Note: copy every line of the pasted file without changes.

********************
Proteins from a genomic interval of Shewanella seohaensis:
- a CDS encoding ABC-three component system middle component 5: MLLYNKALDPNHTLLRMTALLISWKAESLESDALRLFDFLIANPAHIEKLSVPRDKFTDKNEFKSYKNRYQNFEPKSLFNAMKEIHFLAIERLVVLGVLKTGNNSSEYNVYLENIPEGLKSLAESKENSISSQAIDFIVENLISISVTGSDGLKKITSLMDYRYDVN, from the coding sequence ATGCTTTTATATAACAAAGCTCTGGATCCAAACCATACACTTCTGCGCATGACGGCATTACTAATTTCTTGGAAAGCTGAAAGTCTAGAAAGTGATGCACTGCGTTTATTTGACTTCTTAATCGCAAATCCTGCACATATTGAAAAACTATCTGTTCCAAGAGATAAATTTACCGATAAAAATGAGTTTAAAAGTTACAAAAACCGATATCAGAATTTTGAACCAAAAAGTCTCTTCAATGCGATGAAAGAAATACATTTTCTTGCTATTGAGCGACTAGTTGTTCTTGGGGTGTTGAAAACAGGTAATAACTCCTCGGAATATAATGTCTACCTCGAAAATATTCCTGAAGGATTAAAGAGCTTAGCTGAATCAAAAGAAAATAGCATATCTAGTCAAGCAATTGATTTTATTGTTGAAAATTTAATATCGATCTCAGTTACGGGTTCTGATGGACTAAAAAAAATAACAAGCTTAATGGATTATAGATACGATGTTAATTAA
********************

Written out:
Proteins from a genomic interval of Shewanella seohaensis:
- a CDS encoding ABC-three component system middle component 5: MLLYNKALDPNHTLLRMTALLISWKAESLESDALRLFDFLIANPAHIEKLSVPRDKFTDKNEFKSYKNRYQNFEPKSLFNAMKEIHFLAIERLVVLGVLKTGNNSSEYNVYLENIPEGLKSLAESKENSISSQAIDFIVENLISISVTGSDGLKKITSLMDYRYDVN, from the coding sequence ATGCTTTTATATAACAAAGCTCTGGATCCAAACCATACACTTCTGCGCATGACGGCATTACTAATTTCTTGGAAAGCTGAAAGTCTAGAAAGTGATGCACTGCGTTTATTTGACTTCTTAATCGCAAATCCTGCACATATTGAAAAACTATCTGTTCCAAGAGATAAATTTACCGATAAAAATGAGTTTAAAAGTTACAAAAACCGATATCAGAATTTTGAACCAAAAAGTCTCTTCAATGCGATGAAAGAAATACATTTTCTTGCTATTGAGCGACTAGTTGTTCTTGGGGTGTTGAAAACAGGTAATAACTCCTCGGAATATAATGTCTACCTCGAAAATATTCCTGAAGGATTAAAGAGCTTAGCTGAATCAAAAGAAAATAGCATATCTAGTCAAGCAATTGATTTTATTGTTGAAAATTTAATATCGATCTCAGTTACGGGTTCTGATGGACTAAAAAAAATAACAAGCTTAATGGATTATAGATACGATGTTAATTAA